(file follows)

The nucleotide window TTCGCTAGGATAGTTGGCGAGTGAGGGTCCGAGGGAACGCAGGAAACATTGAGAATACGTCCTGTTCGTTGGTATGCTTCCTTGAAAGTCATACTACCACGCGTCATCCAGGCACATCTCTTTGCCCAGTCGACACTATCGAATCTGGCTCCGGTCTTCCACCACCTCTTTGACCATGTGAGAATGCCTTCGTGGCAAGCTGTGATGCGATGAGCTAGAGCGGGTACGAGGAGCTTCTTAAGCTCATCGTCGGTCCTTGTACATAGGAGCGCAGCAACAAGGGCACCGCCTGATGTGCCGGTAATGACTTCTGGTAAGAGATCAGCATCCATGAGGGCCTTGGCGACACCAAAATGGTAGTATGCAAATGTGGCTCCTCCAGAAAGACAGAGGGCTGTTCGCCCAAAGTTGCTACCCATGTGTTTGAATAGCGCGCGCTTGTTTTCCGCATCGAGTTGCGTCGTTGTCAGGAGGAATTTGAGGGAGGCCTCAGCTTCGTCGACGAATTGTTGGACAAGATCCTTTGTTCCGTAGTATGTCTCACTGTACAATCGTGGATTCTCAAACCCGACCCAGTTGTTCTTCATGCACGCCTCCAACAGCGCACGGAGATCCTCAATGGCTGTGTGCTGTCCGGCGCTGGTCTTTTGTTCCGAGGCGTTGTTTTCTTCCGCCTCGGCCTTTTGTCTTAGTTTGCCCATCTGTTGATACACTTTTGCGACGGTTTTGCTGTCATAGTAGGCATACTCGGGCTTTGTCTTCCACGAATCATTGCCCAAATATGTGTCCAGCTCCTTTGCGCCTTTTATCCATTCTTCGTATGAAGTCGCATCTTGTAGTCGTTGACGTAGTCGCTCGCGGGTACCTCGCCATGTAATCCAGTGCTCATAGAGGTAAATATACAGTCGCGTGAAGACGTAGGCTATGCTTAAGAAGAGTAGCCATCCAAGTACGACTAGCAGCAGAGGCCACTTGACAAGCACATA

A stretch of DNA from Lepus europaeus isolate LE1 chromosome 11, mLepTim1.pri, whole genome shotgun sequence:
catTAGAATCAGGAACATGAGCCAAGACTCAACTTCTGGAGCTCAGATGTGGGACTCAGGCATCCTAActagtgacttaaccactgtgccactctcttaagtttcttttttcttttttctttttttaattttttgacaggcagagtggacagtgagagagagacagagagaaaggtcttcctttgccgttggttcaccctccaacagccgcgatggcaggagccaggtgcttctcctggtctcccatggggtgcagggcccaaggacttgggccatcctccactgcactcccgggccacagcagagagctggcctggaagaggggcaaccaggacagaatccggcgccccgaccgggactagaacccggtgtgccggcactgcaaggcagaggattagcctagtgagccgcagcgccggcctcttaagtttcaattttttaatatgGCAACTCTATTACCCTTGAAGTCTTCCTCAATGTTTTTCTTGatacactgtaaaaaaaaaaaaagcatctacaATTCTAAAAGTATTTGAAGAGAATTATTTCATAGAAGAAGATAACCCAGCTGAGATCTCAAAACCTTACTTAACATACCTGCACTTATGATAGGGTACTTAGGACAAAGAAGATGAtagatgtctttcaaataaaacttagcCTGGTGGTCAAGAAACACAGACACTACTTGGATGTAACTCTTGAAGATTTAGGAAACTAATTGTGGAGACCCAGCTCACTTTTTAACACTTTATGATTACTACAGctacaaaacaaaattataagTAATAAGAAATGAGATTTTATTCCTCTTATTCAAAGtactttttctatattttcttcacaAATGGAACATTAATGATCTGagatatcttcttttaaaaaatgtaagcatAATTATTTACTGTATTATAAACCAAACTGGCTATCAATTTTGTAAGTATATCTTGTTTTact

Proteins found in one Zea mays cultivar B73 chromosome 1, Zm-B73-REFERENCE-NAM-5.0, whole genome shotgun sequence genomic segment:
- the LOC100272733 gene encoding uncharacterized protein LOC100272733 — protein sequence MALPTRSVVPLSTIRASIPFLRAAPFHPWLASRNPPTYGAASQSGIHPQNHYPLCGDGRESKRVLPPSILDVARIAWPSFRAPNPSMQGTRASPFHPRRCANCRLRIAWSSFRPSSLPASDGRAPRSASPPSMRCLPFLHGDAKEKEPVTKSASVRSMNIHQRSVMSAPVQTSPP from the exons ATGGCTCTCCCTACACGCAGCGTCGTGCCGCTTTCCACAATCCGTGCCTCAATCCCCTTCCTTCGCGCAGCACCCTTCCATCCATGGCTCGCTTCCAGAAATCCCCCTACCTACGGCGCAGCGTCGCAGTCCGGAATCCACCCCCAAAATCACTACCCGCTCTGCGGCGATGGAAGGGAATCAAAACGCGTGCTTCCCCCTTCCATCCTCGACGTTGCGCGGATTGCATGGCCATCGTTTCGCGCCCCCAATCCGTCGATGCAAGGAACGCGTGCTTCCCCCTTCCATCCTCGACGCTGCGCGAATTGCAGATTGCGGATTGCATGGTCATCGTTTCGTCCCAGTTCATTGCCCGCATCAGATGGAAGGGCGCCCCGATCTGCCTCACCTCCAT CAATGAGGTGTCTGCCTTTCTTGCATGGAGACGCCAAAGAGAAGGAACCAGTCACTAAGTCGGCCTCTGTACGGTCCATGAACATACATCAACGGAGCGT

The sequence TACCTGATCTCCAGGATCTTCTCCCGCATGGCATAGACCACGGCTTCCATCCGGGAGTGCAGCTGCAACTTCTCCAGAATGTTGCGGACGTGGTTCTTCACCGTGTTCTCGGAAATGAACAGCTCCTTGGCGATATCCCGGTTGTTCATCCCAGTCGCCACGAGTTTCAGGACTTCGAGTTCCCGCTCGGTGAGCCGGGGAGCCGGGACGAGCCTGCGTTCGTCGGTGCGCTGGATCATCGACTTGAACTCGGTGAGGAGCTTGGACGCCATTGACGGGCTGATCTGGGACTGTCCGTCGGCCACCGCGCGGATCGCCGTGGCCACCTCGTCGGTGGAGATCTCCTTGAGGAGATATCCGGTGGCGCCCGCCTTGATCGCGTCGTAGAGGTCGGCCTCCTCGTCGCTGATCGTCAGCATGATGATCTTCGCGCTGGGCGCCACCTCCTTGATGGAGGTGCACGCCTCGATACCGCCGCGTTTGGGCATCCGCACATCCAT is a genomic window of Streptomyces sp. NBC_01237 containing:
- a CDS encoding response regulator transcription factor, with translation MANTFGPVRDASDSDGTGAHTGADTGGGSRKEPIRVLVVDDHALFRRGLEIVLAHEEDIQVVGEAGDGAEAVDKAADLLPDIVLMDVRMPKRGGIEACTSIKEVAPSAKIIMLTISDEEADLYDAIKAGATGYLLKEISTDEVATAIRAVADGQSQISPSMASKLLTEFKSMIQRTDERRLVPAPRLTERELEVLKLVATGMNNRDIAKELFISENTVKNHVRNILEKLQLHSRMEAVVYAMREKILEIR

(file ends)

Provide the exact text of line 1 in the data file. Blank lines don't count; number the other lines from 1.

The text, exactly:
The nucleotide window TTCGCTAGGATAGTTGGCGAGTGAGGGTCCGAGGGAACGCAGGAAACATTGAGAATACGTCCTGTTCGTTGGTATGCTTCCTTGAAAGTCATACTACCACGCGTCATCCAGGCACATCTCTTTGCCCAGTCGACACTATCGAATCTGGCTCCGGTCTTCCACCACCTCTTTGACCATGTGAGAATGCCTTCGTGGCAAGCTGTGATGCGATGAGCTAGAGCGGGTACGAGGAGCTTCTTAAGCTCATCGTCGGTCCTTGTACATAGGAGCGCAGCAACAAGGGCACCGCCTGATGTGCCGGTAATGACTTCTGGTAAGAGATCAGCATCCATGAGGGCCTTGGCGACACCAAAATGGTAGTATGCAAATGTGGCTCCTCCAGAAAGACAGAGGGCTGTTCGCCCAAAGTTGCTACCCATGTGTTTGAATAGCGCGCGCTTGTTTTCCGCATCGAGTTGCGTCGTTGTCAGGAGGAATTTGAGGGAGGCCTCAGCTTCGTCGACGAATTGTTGGACAAGATCCTTTGTTCCGTAGTATGTCTCACTGTACAATCGTGGATTCTCAAACCCGACCCAGTTGTTCTTCATGCACGCCTCCAACAGCGCACGGAGATCCTCAATGGCTGTGTGCTGTCCGGCGCTGGTCTTTTGTTCCGAGGCGTTGTTTTCTTCCGCCTCGGCCTTTTGTCTTAGTTTGCCCATCTGTTGATACACTTTTGCGACGGTTTTGCTGTCATAGTAGGCATACTCGGGCTTTGTCTTCCACGAATCATTGCCCAAATATGTGTCCAGCTCCTTTGCGCCTTTTATCCATTCTTCGTATGAAGTCGCATCTTGTAGTCGTTGACGTAGTCGCTCGCGGGTACCTCGCCATGTAATCCAGTGCTCATAGAGGTAAATATACAGTCGCGTGAAGACGTAGGCTATGCTTAAGAAGAGTAGCCATCCAAGTACGACTAGCAGCAGAGGCCACTTGACAAGCACATA